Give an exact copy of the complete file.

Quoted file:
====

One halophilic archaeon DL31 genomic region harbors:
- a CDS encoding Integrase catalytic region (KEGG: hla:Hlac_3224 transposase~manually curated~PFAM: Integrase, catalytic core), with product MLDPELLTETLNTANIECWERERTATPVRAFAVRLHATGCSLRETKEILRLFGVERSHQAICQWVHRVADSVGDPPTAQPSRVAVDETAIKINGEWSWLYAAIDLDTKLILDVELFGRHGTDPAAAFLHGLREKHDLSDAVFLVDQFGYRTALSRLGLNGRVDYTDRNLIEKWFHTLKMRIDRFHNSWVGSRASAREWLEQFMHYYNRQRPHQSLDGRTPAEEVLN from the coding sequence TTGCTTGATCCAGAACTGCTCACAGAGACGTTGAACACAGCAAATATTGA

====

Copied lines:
One halophilic archaeon DL31 genomic region harbors:
- a CDS encoding Integrase catalytic region (KEGG: hla:Hlac_3224 transposase~manually curated~PFAM: Integrase, catalytic core), with product MLDPELLTETLNTANIECWERERTATPVRAFAVRLHATGCSLRETKEILRLFGVERSHQAICQWVHRVADSVGDPPTAQPSRVAVDETAIKINGEWSWLYAAIDLDTKLILDVELFGRHGTDPAAAFLHGLREKHDLSDAVFLVDQFGYRTALSRLGLNGRVDYTDRNLIEKWFHTLKMRIDRFHNSWVGSRASAREWLEQFMHYYNRQRPHQSLDGRTPAEEVLN from the coding sequence TTGCTTGATCCAGAACTGCTCACAGAGACGTTGAACACAGCAAATATTGA